Fatigue is something that I don’t come across often in golf since I keep up with physical fitness and training off the course. At the Temecula Amateur Championship this weekend I hit a wall.
Our group had a 10th hole start on the Oaks Course which happens to be the most difficult of the two 9’s that we played, the other 9 being The Creek Course. The Oaks Course has more elevation changes and can prove difficult with a few blind shot to navigate. The real story around the course was the speed and difficulties of the greens. The greens where running about 10 on the stimpmeter and I witnessed a lot of putts rolling 6 feet past the hole on numerous occasions. On this day my putting was working and working well (32 Putts) which gave me momentum heading to the easier Creeks Course. I was one off the lead from my fellow competitor Michael Richard who would eventually win the tournament with an 84. I knew from the start of the round he was the one to beat and I knew if I kept pace with him I would have a chance at winning the tournament.
As we all know there are two halves to every game or at least a clear delineation of a midway point that can really change the momentum of any game that has a beginning and end. My end happened to be on the 10th hole of The Creeks Course when I hit a tee shot drawing left to the trees on a dogleg right and ended up with a 7 when Michael ended with a par, my next hole on the par three I ended with a double and bookended the 11th with another 7, Michael was only 1 over after three for this stretch and I had a mountain to climb.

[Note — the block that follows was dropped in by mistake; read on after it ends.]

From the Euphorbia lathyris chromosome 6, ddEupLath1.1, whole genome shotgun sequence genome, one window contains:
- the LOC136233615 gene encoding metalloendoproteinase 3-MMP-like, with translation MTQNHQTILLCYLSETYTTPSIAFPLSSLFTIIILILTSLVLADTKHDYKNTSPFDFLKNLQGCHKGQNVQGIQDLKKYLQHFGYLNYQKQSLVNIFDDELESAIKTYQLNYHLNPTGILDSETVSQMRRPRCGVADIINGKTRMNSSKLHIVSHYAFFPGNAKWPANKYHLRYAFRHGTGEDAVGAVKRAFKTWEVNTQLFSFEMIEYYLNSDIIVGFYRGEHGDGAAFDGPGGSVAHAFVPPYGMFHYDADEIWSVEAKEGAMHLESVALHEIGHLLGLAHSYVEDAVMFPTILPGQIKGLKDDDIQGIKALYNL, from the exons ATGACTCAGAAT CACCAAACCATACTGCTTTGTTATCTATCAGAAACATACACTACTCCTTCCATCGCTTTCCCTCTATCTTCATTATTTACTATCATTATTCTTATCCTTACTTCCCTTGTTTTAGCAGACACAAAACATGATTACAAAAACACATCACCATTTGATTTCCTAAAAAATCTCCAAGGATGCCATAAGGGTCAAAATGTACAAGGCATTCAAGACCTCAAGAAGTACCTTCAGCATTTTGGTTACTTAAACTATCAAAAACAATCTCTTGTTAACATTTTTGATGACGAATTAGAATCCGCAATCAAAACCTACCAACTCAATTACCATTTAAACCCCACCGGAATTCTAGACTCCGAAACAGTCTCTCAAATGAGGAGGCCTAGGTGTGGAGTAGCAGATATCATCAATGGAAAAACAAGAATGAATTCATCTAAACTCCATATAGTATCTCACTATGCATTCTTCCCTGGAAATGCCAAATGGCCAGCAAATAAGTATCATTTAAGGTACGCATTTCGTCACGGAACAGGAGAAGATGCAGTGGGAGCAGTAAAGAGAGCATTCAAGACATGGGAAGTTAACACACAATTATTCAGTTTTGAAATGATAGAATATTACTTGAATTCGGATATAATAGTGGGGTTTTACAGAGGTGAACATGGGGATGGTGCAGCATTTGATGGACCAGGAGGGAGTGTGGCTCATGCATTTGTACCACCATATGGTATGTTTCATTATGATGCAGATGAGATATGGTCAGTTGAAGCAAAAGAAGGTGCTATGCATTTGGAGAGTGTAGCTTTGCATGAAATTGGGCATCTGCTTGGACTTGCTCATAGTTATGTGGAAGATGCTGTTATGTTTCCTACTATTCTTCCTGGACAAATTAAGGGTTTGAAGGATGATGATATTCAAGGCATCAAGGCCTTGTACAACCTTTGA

And a mountain is what it felt like I was climbing after the 11th hole and I was mentally still in the game but the physical eventually took over my mental and I did everything in my power to keep focused to finish the round in a respectable manner. I could use the excuse that I walked the course but really it was one of those days when I was just flat out tired.
I recently wrote in a past blog about PGA Professional walking 5 plus miles over 4 days so I imagined having to play another round the next day and I could not wrap my head around having to go swing the club and walk another five miles after being totally exhaustion after my round. This is a reminder that we all have our good days and bad days and even though my score could have ballooned well past 95 I did the best I could under the exhausted circumstances.